Journal of the American Society for Mass Spectrometry

, Volume 10, Issue 12, pp 1285–1290

Structural validation of saccharomicins by high resolution and high mass accuracy fourier transform-ion cyclotron resonance-mass spectrometry and infrared multiphoton dissociation tandem mass spectrometry

  • Stone D. H. Shi
  • Christopher L. Hendrickson
  • Alan G. Marshall
  • Marshall M. Siegel
  • Fangming Kong
  • Guy T. Carter
Articles

DOI: 10.1016/S1044-0305(99)00108-7

Cite this article as:
Shi, S.D.H., Hendrickson, C.L., Marshall, A.G. et al. J Am Soc Mass Spectrom (1999) 10: 1285. doi:10.1016/S1044-0305(99)00108-7

Abstract

Exceptionally high mass resolving power and mass accuracy combined with tandem mass spectrometry (MSn) capability make Fourier transform ion cyclotron resonance mass spectrometry a powerful tool for structure verification and determination of biological macromolecules. By means of local internal calibration and electron mass correction, mass accuracy better than ±0.5 ppm was achieved for two oligosaccharide antibiotics, Saccharomicins A and B, consistent with the proposed elemental compositions based upon NMR data. High resolution and high mass accuracy MS/MS data were obtained for both oligosaccharides by use of infrared multiphoton dissociation (IRMPD) with a 40 W continuous-wave CO2 laser. The spectra were charge-state deconvolved by the “Z-score” algorithm to yield much simpler mass-only spectra. Sequences of 15 sugar residues could be confirmed from the charge state deconvolved accurate mass MS/MS spectra for Saccharomicins A and B, even without use of traditional prior permethylation. A fragment corresponding to an internal sugar loss rearrangement was observed by IRMPD and studied by collision activated dissociation MS4.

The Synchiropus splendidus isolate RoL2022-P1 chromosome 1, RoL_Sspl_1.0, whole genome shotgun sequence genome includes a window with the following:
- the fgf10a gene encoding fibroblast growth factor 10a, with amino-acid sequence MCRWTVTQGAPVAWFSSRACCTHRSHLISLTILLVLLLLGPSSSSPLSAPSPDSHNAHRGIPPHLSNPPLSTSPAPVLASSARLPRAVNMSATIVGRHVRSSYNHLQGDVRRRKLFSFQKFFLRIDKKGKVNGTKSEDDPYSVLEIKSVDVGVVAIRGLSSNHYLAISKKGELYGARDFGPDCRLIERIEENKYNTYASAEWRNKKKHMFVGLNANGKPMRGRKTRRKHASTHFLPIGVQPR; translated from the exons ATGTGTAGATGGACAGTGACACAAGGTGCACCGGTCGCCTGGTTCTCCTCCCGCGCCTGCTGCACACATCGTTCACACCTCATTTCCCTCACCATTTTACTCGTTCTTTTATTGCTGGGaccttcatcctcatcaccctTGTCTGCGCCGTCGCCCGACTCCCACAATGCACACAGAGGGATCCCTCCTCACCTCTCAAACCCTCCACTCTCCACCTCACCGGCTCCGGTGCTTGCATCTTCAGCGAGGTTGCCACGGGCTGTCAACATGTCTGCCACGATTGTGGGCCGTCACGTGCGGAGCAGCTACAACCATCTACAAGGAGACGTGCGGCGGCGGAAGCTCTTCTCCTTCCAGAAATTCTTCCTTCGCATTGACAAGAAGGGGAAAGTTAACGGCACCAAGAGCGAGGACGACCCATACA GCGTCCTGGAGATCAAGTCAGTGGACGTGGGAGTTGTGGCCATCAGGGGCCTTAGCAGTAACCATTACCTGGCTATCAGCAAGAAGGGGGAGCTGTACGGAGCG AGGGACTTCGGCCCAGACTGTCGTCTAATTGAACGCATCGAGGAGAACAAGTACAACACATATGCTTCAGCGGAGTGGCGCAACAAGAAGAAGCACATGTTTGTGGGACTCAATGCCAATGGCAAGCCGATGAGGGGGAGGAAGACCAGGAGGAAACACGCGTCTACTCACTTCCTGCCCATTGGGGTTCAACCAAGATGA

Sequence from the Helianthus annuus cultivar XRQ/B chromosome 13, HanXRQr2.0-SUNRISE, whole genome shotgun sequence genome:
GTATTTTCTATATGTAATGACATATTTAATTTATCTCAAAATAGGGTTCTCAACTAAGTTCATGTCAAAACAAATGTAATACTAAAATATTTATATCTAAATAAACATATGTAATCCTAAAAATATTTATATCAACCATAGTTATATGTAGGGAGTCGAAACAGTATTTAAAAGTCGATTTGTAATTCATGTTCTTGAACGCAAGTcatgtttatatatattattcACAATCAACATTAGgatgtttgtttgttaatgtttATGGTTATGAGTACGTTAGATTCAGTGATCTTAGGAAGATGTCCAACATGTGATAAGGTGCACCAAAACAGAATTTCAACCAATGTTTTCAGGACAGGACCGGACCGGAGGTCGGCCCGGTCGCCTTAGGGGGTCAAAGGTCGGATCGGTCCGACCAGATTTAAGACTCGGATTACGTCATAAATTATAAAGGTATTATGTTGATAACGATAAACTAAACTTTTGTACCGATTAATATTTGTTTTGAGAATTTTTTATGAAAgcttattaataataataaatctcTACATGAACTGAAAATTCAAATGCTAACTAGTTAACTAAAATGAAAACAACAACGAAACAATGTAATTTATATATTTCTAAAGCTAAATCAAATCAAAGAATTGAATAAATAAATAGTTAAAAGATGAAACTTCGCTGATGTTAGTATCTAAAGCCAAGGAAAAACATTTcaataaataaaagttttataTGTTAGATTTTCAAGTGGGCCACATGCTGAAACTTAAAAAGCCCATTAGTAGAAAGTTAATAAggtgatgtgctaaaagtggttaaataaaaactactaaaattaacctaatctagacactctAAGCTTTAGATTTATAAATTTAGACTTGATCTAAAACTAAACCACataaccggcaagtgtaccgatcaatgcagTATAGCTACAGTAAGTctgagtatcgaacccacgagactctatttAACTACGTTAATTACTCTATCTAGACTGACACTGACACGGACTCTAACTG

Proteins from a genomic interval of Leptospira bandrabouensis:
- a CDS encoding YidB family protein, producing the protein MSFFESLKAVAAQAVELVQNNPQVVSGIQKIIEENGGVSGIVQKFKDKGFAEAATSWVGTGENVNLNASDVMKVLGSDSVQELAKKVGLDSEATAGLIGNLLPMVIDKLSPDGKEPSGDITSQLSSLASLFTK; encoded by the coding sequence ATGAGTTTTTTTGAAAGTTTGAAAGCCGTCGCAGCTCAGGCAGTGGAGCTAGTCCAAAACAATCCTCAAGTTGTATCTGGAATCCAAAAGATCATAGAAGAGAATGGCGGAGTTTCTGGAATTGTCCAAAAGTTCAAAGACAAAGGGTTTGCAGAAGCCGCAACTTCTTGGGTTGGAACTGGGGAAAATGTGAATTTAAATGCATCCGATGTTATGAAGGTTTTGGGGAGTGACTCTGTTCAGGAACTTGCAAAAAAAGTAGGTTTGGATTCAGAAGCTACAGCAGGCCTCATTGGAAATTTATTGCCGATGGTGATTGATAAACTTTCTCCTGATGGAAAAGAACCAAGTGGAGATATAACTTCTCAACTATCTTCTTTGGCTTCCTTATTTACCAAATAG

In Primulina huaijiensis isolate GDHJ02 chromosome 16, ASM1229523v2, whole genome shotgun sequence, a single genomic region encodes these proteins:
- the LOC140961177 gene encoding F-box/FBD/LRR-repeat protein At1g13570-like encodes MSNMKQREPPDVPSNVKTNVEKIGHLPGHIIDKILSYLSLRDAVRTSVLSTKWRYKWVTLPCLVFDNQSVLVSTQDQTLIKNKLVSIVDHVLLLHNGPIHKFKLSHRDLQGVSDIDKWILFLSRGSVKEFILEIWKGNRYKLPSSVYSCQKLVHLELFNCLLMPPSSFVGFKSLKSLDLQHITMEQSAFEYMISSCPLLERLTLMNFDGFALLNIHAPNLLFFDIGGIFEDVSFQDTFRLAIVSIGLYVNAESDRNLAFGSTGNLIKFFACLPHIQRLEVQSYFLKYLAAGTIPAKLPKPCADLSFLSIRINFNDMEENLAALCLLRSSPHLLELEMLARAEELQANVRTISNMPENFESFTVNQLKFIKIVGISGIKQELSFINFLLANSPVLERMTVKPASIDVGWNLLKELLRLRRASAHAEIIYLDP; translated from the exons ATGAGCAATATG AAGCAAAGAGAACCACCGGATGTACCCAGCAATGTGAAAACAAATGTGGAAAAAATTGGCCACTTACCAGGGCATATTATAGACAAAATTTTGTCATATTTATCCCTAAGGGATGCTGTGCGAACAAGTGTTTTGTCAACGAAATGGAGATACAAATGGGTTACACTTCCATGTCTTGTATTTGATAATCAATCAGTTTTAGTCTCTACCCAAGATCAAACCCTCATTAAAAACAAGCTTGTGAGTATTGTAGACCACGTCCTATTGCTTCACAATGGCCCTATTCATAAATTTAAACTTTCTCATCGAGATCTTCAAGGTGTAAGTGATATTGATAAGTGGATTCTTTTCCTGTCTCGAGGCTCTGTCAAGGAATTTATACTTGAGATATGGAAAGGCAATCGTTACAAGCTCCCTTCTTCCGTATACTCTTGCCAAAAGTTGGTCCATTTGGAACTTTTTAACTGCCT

Copyright information

© American Society for Mass Spectrometry 1999

Authors and Affiliations

  • Stone D. H. Shi
    • 1
  • Christopher L. Hendrickson
    • 1
  • Alan G. Marshall
    • 1
  • Marshall M. Siegel
    • 2
  • Fangming Kong
    • 2
  • Guy T. Carter
    • 2
  1. 1.Center for Interdisciplinary Magnetic Resonance, National High Magnetic Field Laboratory, and Department of ChemistryFlorida State UniversityTallahasseeUSA
  2. 2.Lederle LaboratoriesWyeth-Ayerst ResearchPearl RiverUSA
  3. 3.Ion Cyclotron Resonance Program, National High Magnetic Field LaboratoryFlorida State UniversityTallahassee